Spontaneous gasping increases cerebral blood flow during untreated fatal hemorrhagic shock

Masaru Suzuki, Tomohiro Funabiki, Shingo Hori, Naoki Aikawa

Research output: Contribution to journalArticlepeer-review

7 Citations (Scopus)


Objectives: Gasping has been found to be associated with improved ventilation, stroke volume, and cerebral blood flow (CBF) during untreated ventricular fibrillation. However, its effects have not been thoroughly assessed during fatal hemorrhagic shock. In this study, we hypothesized that gasping increases CBF during fatal hemorrhagic shock. Methods: Ten male Wistar rats (body weight: 195-225 g) were intraperitoneally anesthetized with sodium pentobarbital (50 mg/kg). Arterial pressure was recorded in the left femoral artery. Respiratory thoracic movements were recorded with a pressure sensor placed under the animal's back. The left carotid artery was cannulated to continuously withdraw blood (0.1 ml/min) as a means of inducing hemorrhagic shock. CBF was measured with a laser flow meter. Results: The arterial pulse wave was lost after withdrawing 7.3 ± 0.9 ml of blood and at that point, spontaneous gasping developed in all of the animals. CBF averaged 48.8 ± 8.8 ml/(min 100 g-brain) under control conditions before the start of blood withdrawal, and it decreased significantly to 4.4% of baseline during the pulseless state (P < 0.01). The gasping, observed during in the pulseless state increased CBF to an average of 54.2% of baseline (P < 0.01). Conclusions: Gasping was observed during fatal hemorrhagic shock and generated large increases in CBF. The forceful contraction of the inspiratory muscles during gasping may increase CBF by decreasing intrathoracic pressure, which increases venous return to the heart.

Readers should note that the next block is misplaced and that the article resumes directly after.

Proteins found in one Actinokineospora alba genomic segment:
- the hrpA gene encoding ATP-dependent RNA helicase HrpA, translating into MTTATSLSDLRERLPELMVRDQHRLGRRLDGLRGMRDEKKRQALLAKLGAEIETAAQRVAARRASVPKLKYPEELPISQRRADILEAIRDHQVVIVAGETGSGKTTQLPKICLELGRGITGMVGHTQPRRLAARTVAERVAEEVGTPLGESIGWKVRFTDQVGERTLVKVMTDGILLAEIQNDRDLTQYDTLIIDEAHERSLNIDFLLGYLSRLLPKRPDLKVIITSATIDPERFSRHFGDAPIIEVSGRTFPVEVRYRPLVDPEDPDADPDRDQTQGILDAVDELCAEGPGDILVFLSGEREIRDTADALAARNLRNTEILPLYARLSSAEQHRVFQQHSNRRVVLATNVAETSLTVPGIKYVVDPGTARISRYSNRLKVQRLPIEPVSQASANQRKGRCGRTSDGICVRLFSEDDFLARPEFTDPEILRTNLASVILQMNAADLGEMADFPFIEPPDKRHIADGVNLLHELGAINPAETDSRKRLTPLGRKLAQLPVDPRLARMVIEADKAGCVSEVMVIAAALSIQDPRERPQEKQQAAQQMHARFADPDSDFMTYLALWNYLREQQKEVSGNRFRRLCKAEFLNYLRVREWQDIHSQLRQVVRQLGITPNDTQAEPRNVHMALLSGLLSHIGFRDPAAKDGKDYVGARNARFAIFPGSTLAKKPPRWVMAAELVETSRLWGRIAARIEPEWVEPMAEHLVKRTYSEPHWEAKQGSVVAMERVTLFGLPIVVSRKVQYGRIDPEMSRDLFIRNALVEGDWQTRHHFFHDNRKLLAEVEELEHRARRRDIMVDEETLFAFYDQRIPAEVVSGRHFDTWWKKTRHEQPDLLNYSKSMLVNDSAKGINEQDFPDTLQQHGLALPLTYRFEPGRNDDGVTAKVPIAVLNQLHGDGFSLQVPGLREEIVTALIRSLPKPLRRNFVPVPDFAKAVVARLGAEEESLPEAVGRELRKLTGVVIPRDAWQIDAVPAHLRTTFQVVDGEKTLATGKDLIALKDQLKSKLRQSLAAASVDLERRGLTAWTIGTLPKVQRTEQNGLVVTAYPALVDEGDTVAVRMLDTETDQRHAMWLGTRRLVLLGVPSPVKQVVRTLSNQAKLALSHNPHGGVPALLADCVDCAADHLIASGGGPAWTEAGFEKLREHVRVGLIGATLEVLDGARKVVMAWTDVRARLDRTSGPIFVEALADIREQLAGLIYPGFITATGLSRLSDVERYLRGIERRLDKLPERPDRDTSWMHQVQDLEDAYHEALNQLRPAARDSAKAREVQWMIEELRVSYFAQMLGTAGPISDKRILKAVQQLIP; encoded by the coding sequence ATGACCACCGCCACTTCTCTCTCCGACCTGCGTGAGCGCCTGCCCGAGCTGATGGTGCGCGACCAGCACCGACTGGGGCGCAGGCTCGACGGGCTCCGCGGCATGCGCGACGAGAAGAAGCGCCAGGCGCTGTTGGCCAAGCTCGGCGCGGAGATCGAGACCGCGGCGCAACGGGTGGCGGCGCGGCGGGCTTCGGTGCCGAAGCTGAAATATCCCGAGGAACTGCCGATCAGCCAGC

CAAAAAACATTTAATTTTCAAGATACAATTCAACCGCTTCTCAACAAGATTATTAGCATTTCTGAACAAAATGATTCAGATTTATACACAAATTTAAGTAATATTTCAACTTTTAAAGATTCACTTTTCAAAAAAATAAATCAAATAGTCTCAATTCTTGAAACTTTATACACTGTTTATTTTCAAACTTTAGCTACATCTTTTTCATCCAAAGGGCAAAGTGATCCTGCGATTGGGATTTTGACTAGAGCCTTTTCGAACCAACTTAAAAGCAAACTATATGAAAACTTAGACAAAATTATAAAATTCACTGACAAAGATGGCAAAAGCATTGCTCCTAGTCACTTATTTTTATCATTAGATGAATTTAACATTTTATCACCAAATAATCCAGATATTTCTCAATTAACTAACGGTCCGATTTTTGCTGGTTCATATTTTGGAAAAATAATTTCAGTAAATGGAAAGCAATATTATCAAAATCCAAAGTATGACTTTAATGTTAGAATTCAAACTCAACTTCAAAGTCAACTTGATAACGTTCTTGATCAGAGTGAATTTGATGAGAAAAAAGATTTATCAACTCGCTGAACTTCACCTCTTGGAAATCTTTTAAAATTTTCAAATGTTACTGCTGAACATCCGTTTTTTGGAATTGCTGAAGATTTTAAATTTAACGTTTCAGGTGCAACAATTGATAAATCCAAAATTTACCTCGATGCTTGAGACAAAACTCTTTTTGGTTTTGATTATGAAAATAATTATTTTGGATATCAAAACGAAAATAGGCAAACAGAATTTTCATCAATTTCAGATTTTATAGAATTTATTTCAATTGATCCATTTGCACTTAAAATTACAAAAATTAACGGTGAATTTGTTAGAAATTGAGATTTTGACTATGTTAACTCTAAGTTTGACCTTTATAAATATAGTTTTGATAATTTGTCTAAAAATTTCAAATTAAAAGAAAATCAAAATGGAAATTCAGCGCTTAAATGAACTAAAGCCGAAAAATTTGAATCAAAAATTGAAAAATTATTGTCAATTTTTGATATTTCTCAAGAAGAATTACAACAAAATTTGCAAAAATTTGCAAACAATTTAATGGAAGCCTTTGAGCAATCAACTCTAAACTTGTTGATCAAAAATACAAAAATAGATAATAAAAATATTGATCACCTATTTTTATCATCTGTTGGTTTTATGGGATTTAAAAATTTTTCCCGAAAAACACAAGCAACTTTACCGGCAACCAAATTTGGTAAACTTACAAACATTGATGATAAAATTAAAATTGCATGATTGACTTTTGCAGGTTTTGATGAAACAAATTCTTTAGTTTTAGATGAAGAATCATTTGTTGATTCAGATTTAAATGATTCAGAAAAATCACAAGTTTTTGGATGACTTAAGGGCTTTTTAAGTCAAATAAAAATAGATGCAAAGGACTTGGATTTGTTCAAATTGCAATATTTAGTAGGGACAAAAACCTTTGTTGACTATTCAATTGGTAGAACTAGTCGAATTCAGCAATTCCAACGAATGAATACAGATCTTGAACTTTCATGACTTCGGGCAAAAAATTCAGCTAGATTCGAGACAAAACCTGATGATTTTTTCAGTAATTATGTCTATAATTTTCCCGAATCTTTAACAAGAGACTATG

Original languageEnglish
Pages (from-to)109-112
Number of pages4
Issue number1
Publication statusPublished - 01-2009
Externally publishedYes

All Science Journal Classification (ASJC) codes

  • Emergency Medicine
  • Emergency
  • Cardiology and Cardiovascular Medicine


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